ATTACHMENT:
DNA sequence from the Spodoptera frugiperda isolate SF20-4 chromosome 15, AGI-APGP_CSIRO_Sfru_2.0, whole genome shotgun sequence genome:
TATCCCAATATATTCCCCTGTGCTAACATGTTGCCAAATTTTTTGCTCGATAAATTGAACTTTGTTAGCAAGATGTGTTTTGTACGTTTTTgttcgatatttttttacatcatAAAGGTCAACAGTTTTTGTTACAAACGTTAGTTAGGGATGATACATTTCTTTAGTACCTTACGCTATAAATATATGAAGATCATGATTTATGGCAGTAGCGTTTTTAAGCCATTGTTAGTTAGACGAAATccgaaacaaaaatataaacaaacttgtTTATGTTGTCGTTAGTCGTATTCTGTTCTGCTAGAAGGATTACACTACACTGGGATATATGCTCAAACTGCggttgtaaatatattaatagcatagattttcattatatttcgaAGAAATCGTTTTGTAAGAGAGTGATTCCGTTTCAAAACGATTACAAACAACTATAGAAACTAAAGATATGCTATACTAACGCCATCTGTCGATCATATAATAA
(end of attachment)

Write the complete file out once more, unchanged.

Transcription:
DNA sequence from the Spodoptera frugiperda isolate SF20-4 chromosome 15, AGI-APGP_CSIRO_Sfru_2.0, whole genome shotgun sequence genome:
TATCCCAATATATTCCCCTGTGCTAACATGTTGCCAAATTTTTTGCTCGATAAATTGAACTTTGTTAGCAAGATGTGTTTTGTACGTTTTTgttcgatatttttttacatcatAAAGGTCAACAGTTTTTGTTACAAACGTTAGTTAGGGATGATACATTTCTTTAGTACCTTACGCTATAAATATATGAAGATCATGATTTATGGCAGTAGCGTTTTTAAGCCATTGTTAGTTAGACGAAATccgaaacaaaaatataaacaaacttgtTTATGTTGTCGTTAGTCGTATTCTGTTCTGCTAGAAGGATTACACTACACTGGGATATATGCTCAAACTGCggttgtaaatatattaatagcatagattttcattatatttcgaAGAAATCGTTTTGTAAGAGAGTGATTCCGTTTCAAAACGATTACAAACAACTATAGAAACTAAAGATATGCTATACTAACGCCATCTGTCGATCATATAATAA